sattanathan: (sheepishly) err...if i may..just one minor thing..this sounds fine for the first day of the show..but what about the other show dates? how are you going to grow a beard in one day for the next show?
gaurav: ya but.........oh

Pictures from the Publicity shoot

Going hunting...

" Good news.. so far post vice-presidency Dick Cheney hasn't shot anybody.. thanks to his cologne 'Duck' !"

One of the biggest tasks for any production is procuring and/or building props and sets. For a detailed description and analysis of the various aspects/tasks of a production refer to this definitive post by our producer.

What does such work entail ?

Obtaining the requirements (reading the script), understanding them (clarifying with the producer/director), ROI (time spent vs value added), market analysis (research methods of getting it), feasibility study (build vs procure). The next step is procurement (scavenge: beg/borrow/steal/rent/buy) - which gives way to an iterative build process (design, implementation and test). There is also post-production followup work (return the items borrowed/rented and store the rest).

As one can see, it is not only time-consuming and nettling but after a while gets annoying.

Um.. personally, this reminds me of something else I been doing for a while.. can't remember now.. what is it..? ;)

So how are we doing?

Our zealous team is doing pretty good. Our expeditions have taken us from thrift stores to prop rental houses to home depots. Every trip we always see something new and different - always a learning experience.

Sample loot

Want to help?

We are still looking for more items. If you know of any prop rental shops, drop us a message.

Producer's Note: A sneak peak into the Production cycle...

When I was involved in my first Naatak play for backstage help, I never knew I would need to worry about details like - what's the dimension of that platform, will the lights work in that section, do we need a monitor backstage for sounds, etc. etc. - one day. As Producer (Production Manager), I'm expected to know not only what the sets will look like, but also other aspects of production - props, costumes, makeup, lights, sounds, publicity, ticketing, and the whole shebang.

When the Director shared her "vision" with me, the next step was to see how that could be achieved on stage in a practical, yet cost effective manner.

This play being different from earlier Naatak plays in its style - 4 short stories versus 1 entire play - comes with a list of challenges attached to it. Each play belongs to a different genre and of course has a different theme. Naatak being non-profit, our budgets are always limited and we cannot always go all out and buy the most expensive items for the play. Hence, we try and borrow/rent as much as we can or else make it ourselves.

Here's a sneak peak into the various production aspects that need to be taken care of.

Sets -- Designing the sets for this production is becoming one of the most challenging tasks. With each play having a different theme, the setup is different. To ensure fluidity through the plays allowing very little time for changes in between, a great deal of thought is being put to how set pieces can be moved in and out seamlessly in the least amount time, what minimal structure can get the message across and at the same time look good. We have already have multiple brainstorming sessions with multiple revisions before we can come to a final layout.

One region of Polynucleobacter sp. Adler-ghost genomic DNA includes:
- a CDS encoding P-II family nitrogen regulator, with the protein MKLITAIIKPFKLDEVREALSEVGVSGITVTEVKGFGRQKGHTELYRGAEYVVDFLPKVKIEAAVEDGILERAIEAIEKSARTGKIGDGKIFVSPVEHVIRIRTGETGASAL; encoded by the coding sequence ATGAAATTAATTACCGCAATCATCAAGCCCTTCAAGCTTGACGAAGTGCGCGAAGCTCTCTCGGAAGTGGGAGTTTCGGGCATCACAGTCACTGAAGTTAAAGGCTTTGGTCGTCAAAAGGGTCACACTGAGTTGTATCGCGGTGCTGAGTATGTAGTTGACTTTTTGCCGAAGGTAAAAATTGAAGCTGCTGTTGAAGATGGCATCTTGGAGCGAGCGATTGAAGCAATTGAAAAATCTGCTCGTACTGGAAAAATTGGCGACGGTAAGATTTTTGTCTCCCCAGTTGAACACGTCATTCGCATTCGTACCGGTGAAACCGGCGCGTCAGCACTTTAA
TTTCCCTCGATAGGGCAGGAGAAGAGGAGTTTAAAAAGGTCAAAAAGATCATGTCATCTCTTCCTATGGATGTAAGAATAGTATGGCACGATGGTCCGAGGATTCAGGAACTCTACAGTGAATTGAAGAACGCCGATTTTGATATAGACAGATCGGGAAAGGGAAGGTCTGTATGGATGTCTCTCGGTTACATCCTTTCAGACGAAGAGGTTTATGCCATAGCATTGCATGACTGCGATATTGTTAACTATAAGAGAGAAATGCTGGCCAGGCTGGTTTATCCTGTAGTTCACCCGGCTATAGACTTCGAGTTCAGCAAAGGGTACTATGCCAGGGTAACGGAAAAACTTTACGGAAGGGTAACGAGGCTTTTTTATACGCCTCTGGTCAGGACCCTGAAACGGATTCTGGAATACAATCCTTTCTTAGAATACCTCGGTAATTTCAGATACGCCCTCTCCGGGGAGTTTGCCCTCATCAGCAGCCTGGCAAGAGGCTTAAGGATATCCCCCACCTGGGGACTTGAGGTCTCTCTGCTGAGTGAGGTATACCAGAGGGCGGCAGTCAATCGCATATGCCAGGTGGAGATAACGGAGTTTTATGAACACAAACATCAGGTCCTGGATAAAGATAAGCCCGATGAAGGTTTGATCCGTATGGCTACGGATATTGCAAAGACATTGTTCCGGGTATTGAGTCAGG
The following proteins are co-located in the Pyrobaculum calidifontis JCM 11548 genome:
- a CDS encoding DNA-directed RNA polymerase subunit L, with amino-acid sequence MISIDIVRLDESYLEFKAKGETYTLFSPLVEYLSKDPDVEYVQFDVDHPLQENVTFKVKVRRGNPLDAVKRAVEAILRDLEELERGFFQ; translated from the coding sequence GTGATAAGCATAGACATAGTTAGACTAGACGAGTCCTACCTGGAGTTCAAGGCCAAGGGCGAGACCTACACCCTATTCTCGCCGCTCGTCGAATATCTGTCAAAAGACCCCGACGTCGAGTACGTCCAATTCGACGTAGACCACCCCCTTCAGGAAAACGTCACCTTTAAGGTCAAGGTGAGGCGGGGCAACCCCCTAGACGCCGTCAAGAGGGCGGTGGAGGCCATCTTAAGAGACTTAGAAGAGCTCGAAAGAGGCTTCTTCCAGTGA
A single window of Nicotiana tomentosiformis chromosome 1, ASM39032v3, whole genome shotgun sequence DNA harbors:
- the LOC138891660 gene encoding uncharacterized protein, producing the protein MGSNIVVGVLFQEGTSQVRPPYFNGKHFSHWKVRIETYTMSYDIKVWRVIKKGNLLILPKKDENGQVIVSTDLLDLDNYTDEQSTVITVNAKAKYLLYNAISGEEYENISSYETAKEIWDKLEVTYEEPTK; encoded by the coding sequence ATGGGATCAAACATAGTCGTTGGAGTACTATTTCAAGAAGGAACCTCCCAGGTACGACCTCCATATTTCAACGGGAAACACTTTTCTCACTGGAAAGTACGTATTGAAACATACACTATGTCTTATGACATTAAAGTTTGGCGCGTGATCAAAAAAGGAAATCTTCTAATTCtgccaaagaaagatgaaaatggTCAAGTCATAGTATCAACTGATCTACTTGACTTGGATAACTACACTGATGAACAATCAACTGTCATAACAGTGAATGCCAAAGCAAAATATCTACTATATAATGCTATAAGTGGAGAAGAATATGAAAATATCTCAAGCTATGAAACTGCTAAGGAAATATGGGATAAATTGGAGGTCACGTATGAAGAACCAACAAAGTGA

Props -- Any item that an actor uses on stage is a prop. If the scene demands a phone conversation, there needs to be a phone on stage. For this, the team sat together to read the scripts to identify props needed. With this list in place, team has been busy scouring stores and homes of friends for items that can be used.

Costumes -- What makes an actor look good and stand out is definitely his performance. But you've got to give a good amount of credit to his costume. A brilliant actor would not be able to do justice enough without a good costume. For this as well, the scripts were read to understand the theme and era the plays are set in, a detailed description of each character and his look. Once this was done, the team got busy to start procuring costumes that would fit the role.

Makeup -- A young 30 year old man can look like an old ailing 65 year old! That's the magic of makeup. What's a play without makeup?

Lights -- With sets, props, and costumes adding to the overall look of a play, lights give it the final icing on the cake. Every play and each and every scene has a different light setting - light cues are one of the most crucial elements of a play.

Sounds -- Adding sound effects is like adding that cherry to your cake. It adds a great deal of impact. In the past I've seen some Directors not use any sounds for the entire play, while some used it through out. With a play as this, the sounds are going to ideally enhance the theme of each story, keeping the audience engaged till the very end.

Publicity/Marketing/Ticketing --If getting the stage in order for a play is absolutely important, getting the word out and those tickets sold is far more important. After all the hard work put in, the joy of seeing a full audience is totally exhilarating. Postcards have been printed which are being distributed at various events, stores, restaurants, on cars, community centers; E-flyers are sent out to various forums, websites, association mailing lists; advertising options are being investigated to spread the word.

This was just a preview at the various aspects involved in the production. It has been less than a month since we started work on the production and the progress has been great! This being my debut venture as a Producer, I hope to learn a lot from the others as well as make this project as fun as possible for everyone. :)